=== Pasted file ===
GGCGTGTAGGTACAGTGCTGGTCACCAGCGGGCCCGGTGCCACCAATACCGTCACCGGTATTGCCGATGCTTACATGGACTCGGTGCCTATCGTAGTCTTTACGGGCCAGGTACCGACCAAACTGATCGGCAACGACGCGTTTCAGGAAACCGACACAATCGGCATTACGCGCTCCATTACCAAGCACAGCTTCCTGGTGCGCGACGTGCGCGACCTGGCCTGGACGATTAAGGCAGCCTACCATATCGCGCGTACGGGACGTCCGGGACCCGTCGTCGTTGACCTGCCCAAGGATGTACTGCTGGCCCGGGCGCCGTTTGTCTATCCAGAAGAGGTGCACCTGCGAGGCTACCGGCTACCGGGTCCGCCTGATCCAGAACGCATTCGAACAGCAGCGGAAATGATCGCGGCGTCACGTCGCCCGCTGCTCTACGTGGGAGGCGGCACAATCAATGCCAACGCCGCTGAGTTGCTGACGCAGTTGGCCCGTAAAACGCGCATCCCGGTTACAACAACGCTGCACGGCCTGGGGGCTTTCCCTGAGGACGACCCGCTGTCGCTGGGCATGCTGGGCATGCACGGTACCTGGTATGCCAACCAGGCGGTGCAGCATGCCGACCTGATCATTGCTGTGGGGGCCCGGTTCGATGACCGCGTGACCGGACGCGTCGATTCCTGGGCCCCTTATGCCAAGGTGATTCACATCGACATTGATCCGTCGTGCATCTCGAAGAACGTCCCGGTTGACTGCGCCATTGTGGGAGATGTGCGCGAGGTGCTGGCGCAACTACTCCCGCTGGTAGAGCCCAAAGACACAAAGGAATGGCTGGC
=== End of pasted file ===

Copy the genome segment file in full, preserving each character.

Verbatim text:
GGCGTGTAGGTACAGTGCTGGTCACCAGCGGGCCCGGTGCCACCAATACCGTCACCGGTATTGCCGATGCTTACATGGACTCGGTGCCTATCGTAGTCTTTACGGGCCAGGTACCGACCAAACTGATCGGCAACGACGCGTTTCAGGAAACCGACACAATCGGCATTACGCGCTCCATTACCAAGCACAGCTTCCTGGTGCGCGACGTGCGCGACCTGGCCTGGACGATTAAGGCAGCCTACCATATCGCGCGTACGGGACGTCCGGGACCCGTCGTCGTTGACCTGCCCAAGGATGTACTGCTGGCCCGGGCGCCGTTTGTCTATCCAGAAGAGGTGCACCTGCGAGGCTACCGGCTACCGGGTCCGCCTGATCCAGAACGCATTCGAACAGCAGCGGAAATGATCGCGGCGTCACGTCGCCCGCTGCTCTACGTGGGAGGCGGCACAATCAATGCCAACGCCGCTGAGTTGCTGACGCAGTTGGCCCGTAAAACGCGCATCCCGGTTACAACAACGCTGCACGGCCTGGGGGCTTTCCCTGAGGACGACCCGCTGTCGCTGGGCATGCTGGGCATGCACGGTACCTGGTATGCCAACCAGGCGGTGCAGCATGCCGACCTGATCATTGCTGTGGGGGCCCGGTTCGATGACCGCGTGACCGGACGCGTCGATTCCTGGGCCCCTTATGCCAAGGTGATTCACATCGACATTGATCCGTCGTGCATCTCGAAGAACGTCCCGGTTGACTGCGCCATTGTGGGAGATGTGCGCGAGGTGCTGGCGCAACTACTCCCGCTGGTAGAGCCCAAAGACACAAAGGAATGGCTGGC